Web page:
Opens or creates a
GDBM database file.
The arguments are:
The name of the file (the complete name,
GDBM does not append any
characters to this name).
This parameter is used only when
gdbm_open has to create a new
database file and represents the size of a single transfer from disk to
memory. If its value is less than 512, the file system block
size is used instead. The size is adjusted so that the block can hold
exact number of directory entries, so that the effective block size
can be slightly greater than requested. However, if the
GDBM_BSEXACT flag is set and the size needs to be adjusted, the
function will return with error status, setting the
flags is set to
GDBM_READER, the user wants to just read the
database and any call to
gdbm_delete will fail.
Many readers can access the database at the same time. If
GDBM_WRITER, the user wants both read and write access
to the database and requires exclusive access. If
flags is set
GDBM_WRCREAT, the user wants both read and write access to
the database and wants it created if it does not already exist. If
flags is set to
GDBM_NEWDB, the user want a new database
created, regardless of whether one existed, and wants read and write
access to the new database. If an existing database file is opened with
GDBM_NEWDB flag, the existing data are destroyed, and an
empty database structure is created in its place.
The following constants may also be logically or’d into the database flags:
Set the close-on-exec flag on the database file descriptor. The
libc must support the
(see O_CLOEXEC in open(2) man page).
Don’t lock the database file. Use this flag if you intend to do locking separately. See Locking.
Disable memory mapping mechanism. Note, that this degrades performance.
GDBM file to memory, read its contents immediately,
instead of when needed (prefault reading). This can be
advantageous if you open a read-only database and are going to
do a lot of look-ups on it. In this case entire database will be
pre-read and look-ups will operate on an in-memory copy. In
GDBM_PREREAD should not be used if you open a
database (even in read-only mode) only to do a couple of look-ups.
Finally, never use
GDBM_PREREAD when opening a database for
updates, especially for inserts: this will degrade performance.
This flag has no effect if
GDBM_NOMMAP is given, or if the
operating system does not support prefault reading. It is known
to work on Linux and FreeBSD kernels.
Enable additional consistency checks. With this flag, eventual corruptions of the database are discovered when opening it, instead of when a corrupted structure is read during normal operation. However, on large databases, it can slow down the opening process.
See Additional functions.
The following additional flags are valid when the database is opened
for writing (i.e. together with
Synchronize all database operations to disk immediately. Notice, that this option entails severe performance degradation and does not necessarily ensure that the resulting database state is consistent. In general, we discourage its use (see Sync). See Crash Tolerance, for a discussion of how to ensure database consistency with minimal performance overhead.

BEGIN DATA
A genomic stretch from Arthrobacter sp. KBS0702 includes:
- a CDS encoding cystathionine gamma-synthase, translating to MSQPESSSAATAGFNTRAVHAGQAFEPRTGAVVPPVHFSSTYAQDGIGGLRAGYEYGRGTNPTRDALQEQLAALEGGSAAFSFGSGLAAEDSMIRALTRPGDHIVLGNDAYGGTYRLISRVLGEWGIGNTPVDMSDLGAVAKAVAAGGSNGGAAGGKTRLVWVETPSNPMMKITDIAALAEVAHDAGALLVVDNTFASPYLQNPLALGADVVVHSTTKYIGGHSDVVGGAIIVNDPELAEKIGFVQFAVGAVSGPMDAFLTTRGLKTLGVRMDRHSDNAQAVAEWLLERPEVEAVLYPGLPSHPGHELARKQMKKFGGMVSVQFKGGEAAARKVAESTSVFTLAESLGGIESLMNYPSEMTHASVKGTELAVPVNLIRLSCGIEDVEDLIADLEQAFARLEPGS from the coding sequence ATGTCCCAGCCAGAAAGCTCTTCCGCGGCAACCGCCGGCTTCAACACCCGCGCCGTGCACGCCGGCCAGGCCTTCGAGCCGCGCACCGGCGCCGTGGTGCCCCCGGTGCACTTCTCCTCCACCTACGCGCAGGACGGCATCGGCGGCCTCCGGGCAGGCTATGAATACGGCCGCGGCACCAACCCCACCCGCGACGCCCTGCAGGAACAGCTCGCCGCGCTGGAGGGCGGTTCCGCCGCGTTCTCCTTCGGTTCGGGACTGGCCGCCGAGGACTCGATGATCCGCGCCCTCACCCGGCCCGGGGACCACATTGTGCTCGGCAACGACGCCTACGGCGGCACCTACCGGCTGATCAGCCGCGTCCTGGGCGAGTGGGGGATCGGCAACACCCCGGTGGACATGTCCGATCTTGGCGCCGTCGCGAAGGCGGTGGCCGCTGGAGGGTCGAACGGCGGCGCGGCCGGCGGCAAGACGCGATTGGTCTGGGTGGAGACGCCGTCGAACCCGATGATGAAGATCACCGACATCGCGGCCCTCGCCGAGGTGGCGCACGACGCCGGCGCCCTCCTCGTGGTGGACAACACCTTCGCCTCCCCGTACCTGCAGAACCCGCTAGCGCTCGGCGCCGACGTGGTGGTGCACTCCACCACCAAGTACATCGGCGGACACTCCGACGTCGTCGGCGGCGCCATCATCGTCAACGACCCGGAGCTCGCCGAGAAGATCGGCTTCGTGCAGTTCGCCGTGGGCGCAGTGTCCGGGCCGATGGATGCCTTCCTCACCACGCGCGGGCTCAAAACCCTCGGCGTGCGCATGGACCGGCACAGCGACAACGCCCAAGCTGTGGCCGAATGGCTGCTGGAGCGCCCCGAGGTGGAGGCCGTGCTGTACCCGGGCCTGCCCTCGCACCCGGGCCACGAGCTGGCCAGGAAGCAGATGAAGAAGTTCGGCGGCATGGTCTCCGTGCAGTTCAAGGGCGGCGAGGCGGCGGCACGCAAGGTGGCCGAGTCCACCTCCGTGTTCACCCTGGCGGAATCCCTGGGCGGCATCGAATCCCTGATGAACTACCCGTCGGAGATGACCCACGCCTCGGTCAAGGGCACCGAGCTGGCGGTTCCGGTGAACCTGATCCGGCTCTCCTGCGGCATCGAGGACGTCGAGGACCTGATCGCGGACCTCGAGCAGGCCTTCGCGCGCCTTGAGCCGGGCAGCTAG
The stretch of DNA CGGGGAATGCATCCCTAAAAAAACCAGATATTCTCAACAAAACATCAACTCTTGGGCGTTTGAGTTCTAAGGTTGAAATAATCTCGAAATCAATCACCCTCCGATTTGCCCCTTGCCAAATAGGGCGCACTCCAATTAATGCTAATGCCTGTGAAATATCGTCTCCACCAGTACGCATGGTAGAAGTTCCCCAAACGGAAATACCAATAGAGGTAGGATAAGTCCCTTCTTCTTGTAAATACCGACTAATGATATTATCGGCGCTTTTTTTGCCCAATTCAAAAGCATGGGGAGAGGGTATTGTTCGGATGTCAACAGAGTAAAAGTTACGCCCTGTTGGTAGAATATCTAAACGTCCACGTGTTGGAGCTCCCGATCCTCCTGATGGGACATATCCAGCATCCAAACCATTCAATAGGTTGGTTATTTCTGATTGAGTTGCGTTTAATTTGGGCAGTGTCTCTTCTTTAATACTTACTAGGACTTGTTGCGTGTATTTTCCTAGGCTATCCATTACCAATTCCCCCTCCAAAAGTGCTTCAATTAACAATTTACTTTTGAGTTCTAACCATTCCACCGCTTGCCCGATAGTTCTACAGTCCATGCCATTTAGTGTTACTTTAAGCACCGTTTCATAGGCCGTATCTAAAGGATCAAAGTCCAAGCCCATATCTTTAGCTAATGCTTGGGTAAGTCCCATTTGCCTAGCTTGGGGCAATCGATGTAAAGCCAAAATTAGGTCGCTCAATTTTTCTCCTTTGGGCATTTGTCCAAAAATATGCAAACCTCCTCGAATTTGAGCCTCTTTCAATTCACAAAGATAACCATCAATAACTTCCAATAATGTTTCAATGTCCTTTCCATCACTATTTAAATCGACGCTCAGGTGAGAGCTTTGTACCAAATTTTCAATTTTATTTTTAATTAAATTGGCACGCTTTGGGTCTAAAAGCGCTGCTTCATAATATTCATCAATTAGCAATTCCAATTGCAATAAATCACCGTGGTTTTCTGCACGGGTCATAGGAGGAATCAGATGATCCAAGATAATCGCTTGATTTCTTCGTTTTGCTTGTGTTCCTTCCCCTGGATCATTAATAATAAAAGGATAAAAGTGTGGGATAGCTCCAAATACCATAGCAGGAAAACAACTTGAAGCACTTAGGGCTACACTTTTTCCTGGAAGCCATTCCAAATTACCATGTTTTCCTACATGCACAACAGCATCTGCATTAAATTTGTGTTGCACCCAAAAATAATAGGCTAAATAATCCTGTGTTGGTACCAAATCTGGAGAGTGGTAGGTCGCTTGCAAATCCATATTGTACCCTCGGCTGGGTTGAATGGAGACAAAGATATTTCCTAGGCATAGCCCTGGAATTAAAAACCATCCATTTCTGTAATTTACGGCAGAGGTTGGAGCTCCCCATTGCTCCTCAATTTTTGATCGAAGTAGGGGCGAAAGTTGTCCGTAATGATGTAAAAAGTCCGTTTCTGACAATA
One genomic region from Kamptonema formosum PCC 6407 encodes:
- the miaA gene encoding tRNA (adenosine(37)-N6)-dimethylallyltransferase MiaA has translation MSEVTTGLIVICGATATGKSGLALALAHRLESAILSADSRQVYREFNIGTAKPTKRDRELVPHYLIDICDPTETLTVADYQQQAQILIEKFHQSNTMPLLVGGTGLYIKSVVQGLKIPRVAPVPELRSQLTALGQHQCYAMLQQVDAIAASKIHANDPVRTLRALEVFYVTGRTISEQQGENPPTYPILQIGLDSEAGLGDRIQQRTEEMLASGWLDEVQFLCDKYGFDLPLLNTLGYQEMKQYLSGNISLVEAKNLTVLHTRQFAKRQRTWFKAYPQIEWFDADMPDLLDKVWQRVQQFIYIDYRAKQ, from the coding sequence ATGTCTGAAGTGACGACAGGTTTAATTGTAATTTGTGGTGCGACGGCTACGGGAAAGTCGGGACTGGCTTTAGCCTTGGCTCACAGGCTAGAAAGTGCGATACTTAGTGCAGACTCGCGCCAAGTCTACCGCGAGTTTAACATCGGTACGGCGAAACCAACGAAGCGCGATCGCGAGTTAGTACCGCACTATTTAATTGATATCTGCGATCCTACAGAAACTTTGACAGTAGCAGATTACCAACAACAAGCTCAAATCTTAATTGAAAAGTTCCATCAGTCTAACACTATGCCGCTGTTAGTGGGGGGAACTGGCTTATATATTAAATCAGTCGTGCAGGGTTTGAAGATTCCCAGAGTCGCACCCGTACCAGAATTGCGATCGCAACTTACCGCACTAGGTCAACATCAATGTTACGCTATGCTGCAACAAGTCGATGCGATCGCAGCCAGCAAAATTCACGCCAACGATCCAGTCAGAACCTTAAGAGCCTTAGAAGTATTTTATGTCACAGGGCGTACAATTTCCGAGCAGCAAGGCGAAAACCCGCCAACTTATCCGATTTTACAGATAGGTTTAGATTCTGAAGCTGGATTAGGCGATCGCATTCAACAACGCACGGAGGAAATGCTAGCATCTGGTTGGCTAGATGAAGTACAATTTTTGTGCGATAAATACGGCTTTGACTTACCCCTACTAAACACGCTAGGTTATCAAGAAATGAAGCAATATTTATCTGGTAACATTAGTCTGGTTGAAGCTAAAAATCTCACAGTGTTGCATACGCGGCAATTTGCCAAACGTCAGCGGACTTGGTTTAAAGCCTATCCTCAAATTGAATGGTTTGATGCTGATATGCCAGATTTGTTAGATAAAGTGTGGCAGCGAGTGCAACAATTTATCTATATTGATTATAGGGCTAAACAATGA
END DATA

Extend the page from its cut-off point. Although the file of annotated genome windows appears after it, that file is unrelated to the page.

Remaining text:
A reverse of
GDBM_SYNC. Synchronize writes only when needed.
This is the default. The flag is provided for compatibility with
previous versions of
The following flags can be used together with
also take effect when used with
GDBM_WRCREAT, if the requested
database file doesn’t exist:
If this flag is set and the requested block_size cannot be used
gdbm_open will refuse to create the
databases. In this case it will set the
GDBM_BLOCK_SIZE_ERROR and return
Useful only together with
GDBM_NEWDB, this bit instructs
gdbm_open to create new database in extended database
format, a format best suitable for effective crash recovery.
See Numsync, for a detailed discussion of this format, and
Crash Tolerance, for a discussion of crash recovery.
File mode1, which is used if the file is created.
This parameter is deprecated and must always be
Early versions of
GDBM (prior to 1.13) lacked proper error
handling and would abort on any “fatal” error (such as out of memory
condition, disk write error, or the like). In these versions,
fatal_func was provided as a hook, allowing the caller to do
proper cleanup before such abnormal exit. As of version
1.22, this functionality is deprecated, although still
supported for backward compatibility.
The return value, is the pointer needed by all other functions to
GDBM file. If the return is the
gdbm_open was not successful. The errors can be found in
gdbm_errno variable (see gdbm_errno). Available
error codes are discussed in Error codes.
In all of the following calls, the parameter dbf refers to the pointer
gdbm_fd_open, described below).
Alternative function for opening a
GDBM database. The fd
argument is the file descriptor of the database file obtained by a
creat(2) or similar functions. The
descriptor is not dup’ed, and will be closed when the returned
GDBM_FILE is closed. Use
dup(2) if that is not
In case of error, the function behaves like
does not close fd. This can be altered by the following
value passed in the flags argument:
Close fd before exiting on error.
Copy file ownership and mode from src to dst.